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Developing an RFID Strategy

The approach each company takes toward an RFID deployment can make the difference between disaster and profitability. Here are three basic strategies that companies can adapt to further their long-term business goals.
By Bob Violino
Build a Superefficient Supply Chain
Companies that adopt the “superefficient supply chain” strategy have a very simple goal: Make sure product is where it’s supposed to be for the least cost. The first thing to understand is that this strategy is not about RFID. “It’s an overall supply chain strategy in which RFID is one enabler,” says Dave Donnan, a vice president at the management-consulting firm A.T. Kearney. “There are other auto-identification technologies, including bar codes, that need to be looked at to figure out where you are going to drive benefits—how you are going to improve traceability, product availability and merchandizing within the overall manufacturing and retail environment.”

Moreover, just using RFID as a “radio bar code” isn’t going to achieve the goal. The key to taking cost out of the supply chain is to fundamentally change the way the supply chain is managed. “Everything today is based on manufacturing and ordering to forecasts,” says Kara Romanow, research director for AMR Research’s consumer products group. “Companies need to create an agile supply chain to react to demand signals. We’re moving from a push system to a pull system, and that’s a big shift.”

A pull system, where manufacturers make goods in response to near-real-time demand, rather than push goods out based on monthly forecasts, requires collaboration. Manufacturers, retailers and logistics providers need to share real-time information. That will enable each company in the supply chain to reduce safety stocks, while simultaneously improving on-shelf availability. Without a strategic plan, manufacturers will deploy RFID without rhyme or reason. Or worse, they’ll simply slap an RFID tag on a case as it goes out the dock door. That will drive up costs and make the company less competitive.

“A consumer-driven supply chain aligns planning, replenishment and operations around real-time consumer demand or store-level activity,” says Sean Campbell, a partner with IBM Business Consulting Services. “Manufacturers need to align their planning and distribution center shipments and ultimately some of their manufacturing operations around demand signals.”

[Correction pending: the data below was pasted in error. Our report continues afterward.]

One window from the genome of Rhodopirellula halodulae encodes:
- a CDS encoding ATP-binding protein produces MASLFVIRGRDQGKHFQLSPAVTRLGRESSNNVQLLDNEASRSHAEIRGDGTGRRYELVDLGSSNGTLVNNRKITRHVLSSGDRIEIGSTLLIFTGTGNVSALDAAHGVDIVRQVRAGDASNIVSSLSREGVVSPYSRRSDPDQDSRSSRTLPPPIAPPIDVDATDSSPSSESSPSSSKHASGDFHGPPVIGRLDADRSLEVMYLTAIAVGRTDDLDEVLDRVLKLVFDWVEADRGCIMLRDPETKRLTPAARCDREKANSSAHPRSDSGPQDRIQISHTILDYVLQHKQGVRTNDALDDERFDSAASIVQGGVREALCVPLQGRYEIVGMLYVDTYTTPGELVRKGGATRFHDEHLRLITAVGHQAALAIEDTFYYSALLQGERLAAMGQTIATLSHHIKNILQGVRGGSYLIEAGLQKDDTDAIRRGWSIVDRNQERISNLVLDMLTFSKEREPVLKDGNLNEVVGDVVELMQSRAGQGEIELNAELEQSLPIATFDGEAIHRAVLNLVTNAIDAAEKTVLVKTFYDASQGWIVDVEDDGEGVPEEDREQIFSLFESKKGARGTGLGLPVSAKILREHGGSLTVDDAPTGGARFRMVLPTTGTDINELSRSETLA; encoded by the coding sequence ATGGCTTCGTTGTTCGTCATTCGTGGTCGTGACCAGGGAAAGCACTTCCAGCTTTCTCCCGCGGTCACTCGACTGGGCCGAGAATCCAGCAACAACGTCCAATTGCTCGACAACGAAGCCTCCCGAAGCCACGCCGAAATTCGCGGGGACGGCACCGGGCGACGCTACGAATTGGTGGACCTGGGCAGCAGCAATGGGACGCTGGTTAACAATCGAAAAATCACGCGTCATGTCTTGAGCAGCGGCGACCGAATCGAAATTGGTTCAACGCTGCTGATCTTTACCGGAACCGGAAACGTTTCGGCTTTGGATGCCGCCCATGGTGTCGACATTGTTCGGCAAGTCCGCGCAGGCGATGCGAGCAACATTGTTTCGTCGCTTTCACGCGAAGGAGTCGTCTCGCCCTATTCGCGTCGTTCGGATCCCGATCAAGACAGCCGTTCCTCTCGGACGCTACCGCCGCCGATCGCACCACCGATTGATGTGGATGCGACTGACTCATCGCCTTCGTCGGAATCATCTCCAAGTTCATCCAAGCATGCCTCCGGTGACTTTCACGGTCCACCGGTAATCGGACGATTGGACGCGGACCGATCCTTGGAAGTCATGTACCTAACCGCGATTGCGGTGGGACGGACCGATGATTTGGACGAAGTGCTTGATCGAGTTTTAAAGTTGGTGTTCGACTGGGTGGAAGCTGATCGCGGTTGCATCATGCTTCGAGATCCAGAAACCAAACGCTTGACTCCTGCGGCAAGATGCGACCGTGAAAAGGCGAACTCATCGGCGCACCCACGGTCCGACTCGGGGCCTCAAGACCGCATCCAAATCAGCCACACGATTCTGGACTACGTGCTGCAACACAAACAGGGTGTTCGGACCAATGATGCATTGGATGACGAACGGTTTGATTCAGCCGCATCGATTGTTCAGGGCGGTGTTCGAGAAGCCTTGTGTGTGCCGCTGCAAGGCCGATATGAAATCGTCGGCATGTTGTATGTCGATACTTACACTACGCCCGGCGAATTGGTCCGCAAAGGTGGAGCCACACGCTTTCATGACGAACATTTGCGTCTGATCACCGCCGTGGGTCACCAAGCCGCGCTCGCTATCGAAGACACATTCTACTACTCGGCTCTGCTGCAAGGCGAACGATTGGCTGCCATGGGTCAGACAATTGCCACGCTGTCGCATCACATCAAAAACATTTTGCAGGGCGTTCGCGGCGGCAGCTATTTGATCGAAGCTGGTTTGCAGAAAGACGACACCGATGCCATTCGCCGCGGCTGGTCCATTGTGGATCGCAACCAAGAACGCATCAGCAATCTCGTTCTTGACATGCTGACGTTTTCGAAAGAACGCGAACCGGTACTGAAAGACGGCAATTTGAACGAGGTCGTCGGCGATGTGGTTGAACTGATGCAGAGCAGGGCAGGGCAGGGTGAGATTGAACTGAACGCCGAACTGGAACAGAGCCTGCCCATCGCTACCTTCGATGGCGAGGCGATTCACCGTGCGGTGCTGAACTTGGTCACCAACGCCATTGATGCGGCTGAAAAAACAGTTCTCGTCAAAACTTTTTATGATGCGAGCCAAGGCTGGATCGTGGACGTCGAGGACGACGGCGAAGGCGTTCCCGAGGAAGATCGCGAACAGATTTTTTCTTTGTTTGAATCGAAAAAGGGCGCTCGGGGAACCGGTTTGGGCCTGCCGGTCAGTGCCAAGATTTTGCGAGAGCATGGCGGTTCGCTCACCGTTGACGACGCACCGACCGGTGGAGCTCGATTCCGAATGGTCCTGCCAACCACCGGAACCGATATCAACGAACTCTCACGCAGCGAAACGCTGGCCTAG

A demand-driven supply chain will take years to build. Companies will need to synchronize data with partners, revamp their enterprise resource planning systems and upgrade their IT infrastructure to make it happen. So how do they cut costs in the short term while making these changes?

The first phase is to focus on achieving internal benefits across the enterprise. That means looking for savings in manufacturing, shipping, receiving, packaging and so on. The second phase is to work with suppliers and logistics providers to track products that will bring the greatest benefits to all parties in the supply chain.

Some retailers might start by tagging apparel; it often requires a lot of manual labor to keep track of a wide variety of sizes, colors and styles. The auto industry might focus on the lucrative market for replacement parts. And pharmaceutical manufacturers, distributors and pharmacies could work together to reduce counterfeiting and theft of high-priced drugs.

By developing a strategy that focuses on achieving benefits across the entire supply chain, each individual player has a greater chance of achieving lower costs or reducing out-of-stocks. For example, if retailers can show their top suppliers that tagging cases of a particular class of product will lead to, say, a 40 percent reduction in out-of-stocks within one year, the manufacturers will be eager to adopt RFID technology and will move more aggressively. A manufacturer tagging for one retail customer might want to work with others to leverage the benefits across more of its operations.

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